The title of the Rivkin/Casey article is “The Fourth Circuit Joins the Resistance.” Their main point, also made by von Spakovsky, is that the Fourth Circuit’s decision cannot be squared with the Supreme Court’s decision in Kleindienst v. Mandel (1972). There:

the Supreme Court rejected a petition from American scholars seeking admission to the country on behalf of a foreign colleague who had been kept out because he advocated communism. The plaintiffs argued that the government’s refusal to admit their colleague on account of his views violated their First Amendment rights. The justices upheld his exclusion and made three things clear: first, aliens have no constitutional right to enter the U.S.; second, American citizens have no constitutional right to demand entry for aliens; and third, the decision to deny admission to an alien must be upheld if it is based on “a facially legitimate and bona fide reason.”

The Fourth Circuit’s robed resisters claim that President Trump’s order was issued in bad faith, based on a discriminatory motive. As we have emphasized, that finding is illegitimately based on Trump’s campaign rhetoric. In any event:

the Fourth Circuit fundamentally misconstrued [an option by Justice Kennedy] which nowhere suggested that, once the government had articulated a facially legitimate purpose, the courts could weigh whether there might have been an additional, improper purpose. As the Fourth Circuit dissenters explained, Mandel requires only a facially legitimate and facially bona fide reason.

The danger of scrutinizing the president’s motive as the Fourth Circuit did is apparent — it would “constitute an invitation to the judiciary to direct the nation’s foreign and defense policies.”

If the Fourth Circuit’s reasoning were to stand, it could cripple the president’s ability to defend the country. . .If the president is forbidden to impose temporary limitations on immigration from any Muslim-majority nations, it would follow that he is prohibited [when, as with this president, a court disapproves of his campaign rhetoric] from taking any hostile or unfavorable actions, including the use of economic sanctions or military force, toward any Muslim-majority nation.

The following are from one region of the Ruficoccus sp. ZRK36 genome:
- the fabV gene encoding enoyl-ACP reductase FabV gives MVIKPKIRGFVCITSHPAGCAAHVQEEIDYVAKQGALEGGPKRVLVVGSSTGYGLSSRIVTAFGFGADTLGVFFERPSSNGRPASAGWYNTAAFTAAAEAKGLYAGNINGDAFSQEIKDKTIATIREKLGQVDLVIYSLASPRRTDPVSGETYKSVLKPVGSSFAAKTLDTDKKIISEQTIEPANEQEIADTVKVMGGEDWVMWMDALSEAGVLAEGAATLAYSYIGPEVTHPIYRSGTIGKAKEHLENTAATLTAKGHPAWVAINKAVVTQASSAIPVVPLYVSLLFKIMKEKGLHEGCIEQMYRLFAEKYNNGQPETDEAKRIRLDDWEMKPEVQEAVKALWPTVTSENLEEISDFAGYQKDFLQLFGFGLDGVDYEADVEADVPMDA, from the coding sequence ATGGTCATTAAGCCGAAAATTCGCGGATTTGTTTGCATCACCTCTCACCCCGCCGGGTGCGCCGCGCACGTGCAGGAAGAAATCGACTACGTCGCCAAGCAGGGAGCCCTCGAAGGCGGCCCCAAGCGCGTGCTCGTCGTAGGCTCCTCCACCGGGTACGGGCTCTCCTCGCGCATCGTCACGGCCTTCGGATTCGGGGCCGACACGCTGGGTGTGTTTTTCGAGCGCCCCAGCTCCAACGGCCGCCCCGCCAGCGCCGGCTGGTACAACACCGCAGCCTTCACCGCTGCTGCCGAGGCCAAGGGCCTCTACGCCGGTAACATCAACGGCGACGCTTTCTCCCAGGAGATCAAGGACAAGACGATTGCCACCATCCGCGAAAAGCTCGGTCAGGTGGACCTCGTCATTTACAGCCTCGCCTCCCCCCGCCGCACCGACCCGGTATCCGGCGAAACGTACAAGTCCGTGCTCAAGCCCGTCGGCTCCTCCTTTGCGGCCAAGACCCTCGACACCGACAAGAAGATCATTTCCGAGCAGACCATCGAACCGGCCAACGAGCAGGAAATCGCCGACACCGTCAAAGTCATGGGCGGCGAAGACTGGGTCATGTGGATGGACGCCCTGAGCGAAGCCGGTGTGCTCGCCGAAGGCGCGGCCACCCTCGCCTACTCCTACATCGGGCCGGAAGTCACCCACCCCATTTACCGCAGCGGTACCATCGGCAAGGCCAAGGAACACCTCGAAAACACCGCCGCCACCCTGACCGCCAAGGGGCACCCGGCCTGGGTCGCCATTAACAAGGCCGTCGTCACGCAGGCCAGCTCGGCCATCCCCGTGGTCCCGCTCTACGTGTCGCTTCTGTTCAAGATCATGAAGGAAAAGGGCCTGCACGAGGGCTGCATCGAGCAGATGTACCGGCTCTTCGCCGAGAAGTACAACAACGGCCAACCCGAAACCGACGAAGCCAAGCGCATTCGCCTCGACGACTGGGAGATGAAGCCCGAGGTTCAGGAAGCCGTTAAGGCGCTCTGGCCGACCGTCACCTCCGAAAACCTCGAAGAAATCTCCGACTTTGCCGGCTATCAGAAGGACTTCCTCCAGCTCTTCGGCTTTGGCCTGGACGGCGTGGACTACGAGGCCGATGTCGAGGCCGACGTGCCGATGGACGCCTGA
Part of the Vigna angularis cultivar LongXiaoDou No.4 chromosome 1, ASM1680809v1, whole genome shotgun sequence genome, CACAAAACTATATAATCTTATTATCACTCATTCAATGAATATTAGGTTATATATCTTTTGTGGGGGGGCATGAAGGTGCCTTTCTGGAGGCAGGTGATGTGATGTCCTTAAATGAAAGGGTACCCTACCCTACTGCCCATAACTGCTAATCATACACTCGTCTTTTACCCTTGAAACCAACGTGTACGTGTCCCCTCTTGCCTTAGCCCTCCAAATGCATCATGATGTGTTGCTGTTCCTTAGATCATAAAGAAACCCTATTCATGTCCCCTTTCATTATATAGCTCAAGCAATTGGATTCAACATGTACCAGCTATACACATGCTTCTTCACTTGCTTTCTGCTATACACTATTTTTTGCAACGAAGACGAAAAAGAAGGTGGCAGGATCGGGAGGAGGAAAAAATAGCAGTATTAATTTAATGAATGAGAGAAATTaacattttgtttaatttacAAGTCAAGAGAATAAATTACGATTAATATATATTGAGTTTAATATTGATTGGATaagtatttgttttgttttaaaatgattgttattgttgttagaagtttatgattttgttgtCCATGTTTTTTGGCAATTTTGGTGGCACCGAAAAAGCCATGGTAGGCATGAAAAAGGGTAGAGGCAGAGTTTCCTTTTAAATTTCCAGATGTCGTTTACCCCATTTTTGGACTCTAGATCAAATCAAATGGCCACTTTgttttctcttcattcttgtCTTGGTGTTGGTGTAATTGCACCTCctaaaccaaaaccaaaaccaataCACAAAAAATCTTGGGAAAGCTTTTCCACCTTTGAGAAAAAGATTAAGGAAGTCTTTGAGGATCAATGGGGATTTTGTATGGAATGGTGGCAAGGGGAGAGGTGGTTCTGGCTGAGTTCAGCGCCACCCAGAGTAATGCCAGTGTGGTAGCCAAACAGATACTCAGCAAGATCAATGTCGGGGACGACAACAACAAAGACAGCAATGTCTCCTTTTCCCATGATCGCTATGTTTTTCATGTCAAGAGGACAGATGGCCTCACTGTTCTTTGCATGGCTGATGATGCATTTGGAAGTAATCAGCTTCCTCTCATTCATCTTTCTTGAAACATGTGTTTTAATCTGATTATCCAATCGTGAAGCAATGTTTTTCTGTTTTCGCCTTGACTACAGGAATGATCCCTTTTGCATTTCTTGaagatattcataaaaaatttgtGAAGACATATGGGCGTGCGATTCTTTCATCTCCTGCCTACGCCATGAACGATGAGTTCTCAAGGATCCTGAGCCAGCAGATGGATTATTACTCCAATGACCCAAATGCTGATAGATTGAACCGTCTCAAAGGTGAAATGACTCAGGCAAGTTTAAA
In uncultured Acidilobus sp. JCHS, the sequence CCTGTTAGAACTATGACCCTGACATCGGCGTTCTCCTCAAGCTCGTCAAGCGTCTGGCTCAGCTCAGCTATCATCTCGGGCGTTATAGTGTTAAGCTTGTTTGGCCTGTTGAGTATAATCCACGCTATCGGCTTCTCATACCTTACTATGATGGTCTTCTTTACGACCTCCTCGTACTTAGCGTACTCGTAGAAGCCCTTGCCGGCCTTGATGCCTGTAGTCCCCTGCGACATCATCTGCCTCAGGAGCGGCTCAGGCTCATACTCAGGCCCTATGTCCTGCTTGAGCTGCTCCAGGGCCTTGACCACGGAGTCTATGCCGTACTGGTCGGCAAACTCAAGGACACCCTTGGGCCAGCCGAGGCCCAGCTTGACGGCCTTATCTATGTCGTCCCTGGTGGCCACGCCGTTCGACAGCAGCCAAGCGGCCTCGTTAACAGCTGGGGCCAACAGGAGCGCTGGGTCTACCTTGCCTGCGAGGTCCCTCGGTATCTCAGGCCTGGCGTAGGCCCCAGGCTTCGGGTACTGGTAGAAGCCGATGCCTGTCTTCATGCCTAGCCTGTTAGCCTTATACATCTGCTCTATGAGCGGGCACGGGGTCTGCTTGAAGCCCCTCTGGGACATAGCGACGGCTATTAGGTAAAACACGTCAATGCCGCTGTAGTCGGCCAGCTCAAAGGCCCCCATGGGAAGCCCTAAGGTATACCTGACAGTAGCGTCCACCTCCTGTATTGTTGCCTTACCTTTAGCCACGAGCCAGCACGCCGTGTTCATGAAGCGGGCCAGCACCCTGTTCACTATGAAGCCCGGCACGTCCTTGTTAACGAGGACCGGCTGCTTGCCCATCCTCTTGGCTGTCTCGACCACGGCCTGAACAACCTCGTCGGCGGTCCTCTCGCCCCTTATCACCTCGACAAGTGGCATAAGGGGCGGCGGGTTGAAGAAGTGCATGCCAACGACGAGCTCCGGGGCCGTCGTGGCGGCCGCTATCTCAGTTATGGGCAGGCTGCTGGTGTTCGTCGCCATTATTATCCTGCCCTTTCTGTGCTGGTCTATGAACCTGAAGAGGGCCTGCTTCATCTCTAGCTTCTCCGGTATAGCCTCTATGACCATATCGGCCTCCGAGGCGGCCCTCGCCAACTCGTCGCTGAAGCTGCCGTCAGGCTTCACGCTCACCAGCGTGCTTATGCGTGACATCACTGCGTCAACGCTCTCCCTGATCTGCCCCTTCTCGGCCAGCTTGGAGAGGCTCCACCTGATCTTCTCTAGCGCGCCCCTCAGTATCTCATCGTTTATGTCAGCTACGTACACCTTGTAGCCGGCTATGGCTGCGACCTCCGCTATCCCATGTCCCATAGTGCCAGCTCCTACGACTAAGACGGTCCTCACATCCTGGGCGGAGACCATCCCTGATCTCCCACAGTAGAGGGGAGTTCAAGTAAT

Making foreign policy is not the judiciary’s job, and the court’s decision in this case is in direct conflict with the Supreme Court’s admonition in Mandel that courts may not review the president’s exercise of discretion on foreign affairs—or balance it against asserted constitutional interests—once a facially legitimate and bona fide reason has been articulated. Further, the executive order is clearly authorized by Congress under the Immigration and Nationality Act. As Justice Robert Jackson famously observed in Youngstown v. Sawyer (1952), the president’s authority is most formidable when he is acting with Congress’s consent.

Rivkin and Casey are confident that the Supreme Court eventually “will remain faithful to its precedents and reverse the Fourth Circuit’s wrongheaded decision.” I’m less confident — Supreme Court precedents are decisive for Justice Kennedy except when he has the strong urge to override them — but think this is the most likely outcome.